In 1975, Jarrett‘s double-live solo piano album The Köln Concert was released; its warmth, accessibility, and immense and enduring popularity have made it one of the best-selling solo piano recording in jazz history. His other solo piano works for ECM include Staircase, the ten-album Sun Bear Concerts, Moth and the Flame, Concerts, Paris Concert, Dark Intervals, Vienna Concert, La Scala, Carnegie Hall Concert, and Rio.
Jarrett began recording with a European group in the ’70s, the second of his three groups that would become legendary. His European quartet included saxophonist Jan Garbarek, bassist Palle Danielsson, and drummer Jon Christensen; their debut, Belonging, appeared in 1974. Simultaneously, Jarrett remained busy with his American quartet and with recording experimentation. In the Light, which was released in 1974, was a double album that showcased his interest in composing modern classical music. His compositions were wide-ranging; among them were a string quartet, a brass quintet, and “Crystal Moment (Piece for Four Celli and Two Trombones).”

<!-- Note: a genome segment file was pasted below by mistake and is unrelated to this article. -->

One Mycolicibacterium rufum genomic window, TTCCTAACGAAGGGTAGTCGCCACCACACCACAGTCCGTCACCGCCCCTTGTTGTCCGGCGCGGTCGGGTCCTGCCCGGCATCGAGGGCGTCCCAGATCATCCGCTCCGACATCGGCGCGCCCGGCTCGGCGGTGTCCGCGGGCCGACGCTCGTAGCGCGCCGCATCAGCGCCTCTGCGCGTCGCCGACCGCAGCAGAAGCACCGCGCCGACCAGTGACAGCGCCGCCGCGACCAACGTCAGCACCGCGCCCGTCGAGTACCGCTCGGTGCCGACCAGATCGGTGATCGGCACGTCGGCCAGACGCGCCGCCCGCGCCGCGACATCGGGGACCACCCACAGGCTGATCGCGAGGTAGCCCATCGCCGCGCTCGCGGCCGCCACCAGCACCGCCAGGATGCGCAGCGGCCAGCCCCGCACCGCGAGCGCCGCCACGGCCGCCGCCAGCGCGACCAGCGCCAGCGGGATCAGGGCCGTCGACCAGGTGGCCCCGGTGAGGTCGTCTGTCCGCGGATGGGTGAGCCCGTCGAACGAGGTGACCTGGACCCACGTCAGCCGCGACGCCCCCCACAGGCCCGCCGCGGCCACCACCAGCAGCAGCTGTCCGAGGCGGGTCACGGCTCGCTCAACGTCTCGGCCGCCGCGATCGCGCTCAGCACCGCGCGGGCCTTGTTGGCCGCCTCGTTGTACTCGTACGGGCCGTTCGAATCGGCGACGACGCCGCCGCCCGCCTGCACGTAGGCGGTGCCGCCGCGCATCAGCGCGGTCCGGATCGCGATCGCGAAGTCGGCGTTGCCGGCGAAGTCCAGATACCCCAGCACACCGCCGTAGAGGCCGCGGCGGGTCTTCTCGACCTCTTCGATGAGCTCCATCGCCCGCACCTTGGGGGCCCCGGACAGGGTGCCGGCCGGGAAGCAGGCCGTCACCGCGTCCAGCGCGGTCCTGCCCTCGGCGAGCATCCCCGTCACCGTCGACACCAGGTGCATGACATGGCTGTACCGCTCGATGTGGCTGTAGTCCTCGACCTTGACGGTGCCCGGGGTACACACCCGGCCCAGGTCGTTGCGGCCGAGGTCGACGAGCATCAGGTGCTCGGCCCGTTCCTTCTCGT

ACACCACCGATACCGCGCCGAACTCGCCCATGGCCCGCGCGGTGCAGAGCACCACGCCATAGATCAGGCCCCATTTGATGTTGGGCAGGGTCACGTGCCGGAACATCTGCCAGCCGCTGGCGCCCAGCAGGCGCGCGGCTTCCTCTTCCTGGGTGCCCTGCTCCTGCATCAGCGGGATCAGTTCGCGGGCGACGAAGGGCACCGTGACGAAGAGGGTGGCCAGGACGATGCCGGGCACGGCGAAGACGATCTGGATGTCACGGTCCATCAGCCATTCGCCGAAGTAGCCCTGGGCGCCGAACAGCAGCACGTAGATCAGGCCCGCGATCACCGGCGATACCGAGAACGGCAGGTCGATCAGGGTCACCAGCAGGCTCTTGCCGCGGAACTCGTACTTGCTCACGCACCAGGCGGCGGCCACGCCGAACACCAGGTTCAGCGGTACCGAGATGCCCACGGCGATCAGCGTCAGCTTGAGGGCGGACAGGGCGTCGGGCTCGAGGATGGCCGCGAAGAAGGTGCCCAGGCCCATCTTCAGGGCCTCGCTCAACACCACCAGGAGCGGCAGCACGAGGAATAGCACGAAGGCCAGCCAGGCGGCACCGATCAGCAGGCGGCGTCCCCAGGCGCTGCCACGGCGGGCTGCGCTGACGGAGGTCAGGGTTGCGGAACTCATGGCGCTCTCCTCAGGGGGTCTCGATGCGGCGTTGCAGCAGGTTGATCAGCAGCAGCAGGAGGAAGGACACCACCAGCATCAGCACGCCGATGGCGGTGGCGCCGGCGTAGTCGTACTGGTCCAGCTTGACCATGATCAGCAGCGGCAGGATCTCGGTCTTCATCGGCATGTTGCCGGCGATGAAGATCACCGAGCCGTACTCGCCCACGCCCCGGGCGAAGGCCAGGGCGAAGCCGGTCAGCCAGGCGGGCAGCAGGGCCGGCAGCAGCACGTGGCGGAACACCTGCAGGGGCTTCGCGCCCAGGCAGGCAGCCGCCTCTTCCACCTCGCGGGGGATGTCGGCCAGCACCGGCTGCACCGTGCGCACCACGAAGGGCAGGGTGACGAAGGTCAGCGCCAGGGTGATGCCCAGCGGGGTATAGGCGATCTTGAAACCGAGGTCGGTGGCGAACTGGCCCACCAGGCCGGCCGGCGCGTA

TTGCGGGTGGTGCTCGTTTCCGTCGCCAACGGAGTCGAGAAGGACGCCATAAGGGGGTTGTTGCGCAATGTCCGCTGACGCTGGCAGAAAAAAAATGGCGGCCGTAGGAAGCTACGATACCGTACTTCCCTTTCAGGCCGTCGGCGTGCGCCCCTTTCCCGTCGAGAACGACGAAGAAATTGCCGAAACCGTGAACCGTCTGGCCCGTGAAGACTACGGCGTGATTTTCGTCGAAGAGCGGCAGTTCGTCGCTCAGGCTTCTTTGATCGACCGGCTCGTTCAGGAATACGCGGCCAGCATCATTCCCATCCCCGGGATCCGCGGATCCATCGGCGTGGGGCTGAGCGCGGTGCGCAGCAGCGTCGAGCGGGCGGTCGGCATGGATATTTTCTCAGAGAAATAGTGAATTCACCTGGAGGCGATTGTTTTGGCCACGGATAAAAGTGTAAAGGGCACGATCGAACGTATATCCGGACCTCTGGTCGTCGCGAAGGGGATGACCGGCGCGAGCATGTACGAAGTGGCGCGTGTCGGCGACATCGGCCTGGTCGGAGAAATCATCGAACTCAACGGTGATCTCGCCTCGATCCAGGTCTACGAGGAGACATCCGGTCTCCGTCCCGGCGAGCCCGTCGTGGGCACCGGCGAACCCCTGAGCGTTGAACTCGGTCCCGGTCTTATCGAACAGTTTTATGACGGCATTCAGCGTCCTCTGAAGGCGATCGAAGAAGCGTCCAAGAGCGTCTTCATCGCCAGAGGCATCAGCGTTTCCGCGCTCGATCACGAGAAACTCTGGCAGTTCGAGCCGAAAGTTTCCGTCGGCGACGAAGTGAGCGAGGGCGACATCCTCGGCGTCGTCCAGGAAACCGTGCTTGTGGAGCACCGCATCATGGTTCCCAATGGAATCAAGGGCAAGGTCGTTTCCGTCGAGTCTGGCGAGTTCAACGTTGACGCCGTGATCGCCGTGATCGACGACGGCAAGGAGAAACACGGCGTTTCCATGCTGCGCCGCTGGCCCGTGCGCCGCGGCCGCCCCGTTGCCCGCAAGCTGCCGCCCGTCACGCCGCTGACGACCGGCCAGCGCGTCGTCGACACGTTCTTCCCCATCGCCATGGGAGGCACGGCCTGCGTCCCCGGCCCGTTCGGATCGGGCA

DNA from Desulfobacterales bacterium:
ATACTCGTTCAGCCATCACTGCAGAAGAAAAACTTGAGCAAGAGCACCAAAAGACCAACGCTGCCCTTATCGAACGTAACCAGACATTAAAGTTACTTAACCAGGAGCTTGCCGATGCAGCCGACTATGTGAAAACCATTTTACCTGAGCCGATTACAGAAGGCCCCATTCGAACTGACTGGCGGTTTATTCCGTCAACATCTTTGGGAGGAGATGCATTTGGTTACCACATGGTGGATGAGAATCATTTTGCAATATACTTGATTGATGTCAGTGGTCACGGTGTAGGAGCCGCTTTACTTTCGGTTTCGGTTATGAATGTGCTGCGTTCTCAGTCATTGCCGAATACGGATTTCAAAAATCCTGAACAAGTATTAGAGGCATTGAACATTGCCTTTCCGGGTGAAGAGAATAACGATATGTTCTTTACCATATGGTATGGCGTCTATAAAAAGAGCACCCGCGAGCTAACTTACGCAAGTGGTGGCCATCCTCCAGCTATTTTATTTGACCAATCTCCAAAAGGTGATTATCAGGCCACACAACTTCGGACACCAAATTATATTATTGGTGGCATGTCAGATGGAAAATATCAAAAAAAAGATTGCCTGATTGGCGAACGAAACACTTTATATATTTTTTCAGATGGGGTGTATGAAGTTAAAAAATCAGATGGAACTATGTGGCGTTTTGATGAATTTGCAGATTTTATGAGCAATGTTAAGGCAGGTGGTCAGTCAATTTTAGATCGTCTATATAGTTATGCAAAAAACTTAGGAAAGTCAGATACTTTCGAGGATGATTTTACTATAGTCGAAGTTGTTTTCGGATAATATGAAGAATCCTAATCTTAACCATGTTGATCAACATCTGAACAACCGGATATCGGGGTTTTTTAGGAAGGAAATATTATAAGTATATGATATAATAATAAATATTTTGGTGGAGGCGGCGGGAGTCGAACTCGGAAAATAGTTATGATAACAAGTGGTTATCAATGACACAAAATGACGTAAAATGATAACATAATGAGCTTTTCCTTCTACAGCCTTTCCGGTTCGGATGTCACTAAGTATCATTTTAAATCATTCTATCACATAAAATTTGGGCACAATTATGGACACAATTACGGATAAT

He also recorded a pair of albums co-led with Garbarek, Luminescence (1975), where the pair was aided by an orchestral string section, and the popular Arbour Zena, which included Haden on bass as well as chamber strings. In 1976, the provocative Hymns/Spheres, a double album of improvisations played on an enormous 18th century organ in the Benedictine Abbey Ottobeuren, appeared on ECM.
The pianist’s European quartet issued My Song in 1978, an album that brought more conservative jazz fans back to Jarrett‘s table, especially as it was surrounded by the releases of Bop-Be and The Survivor’s Suite, the first of two releases by his American quartet to appear on ECM. That band’s final album together, the live double album Eyes of the Heart, was released in 1979.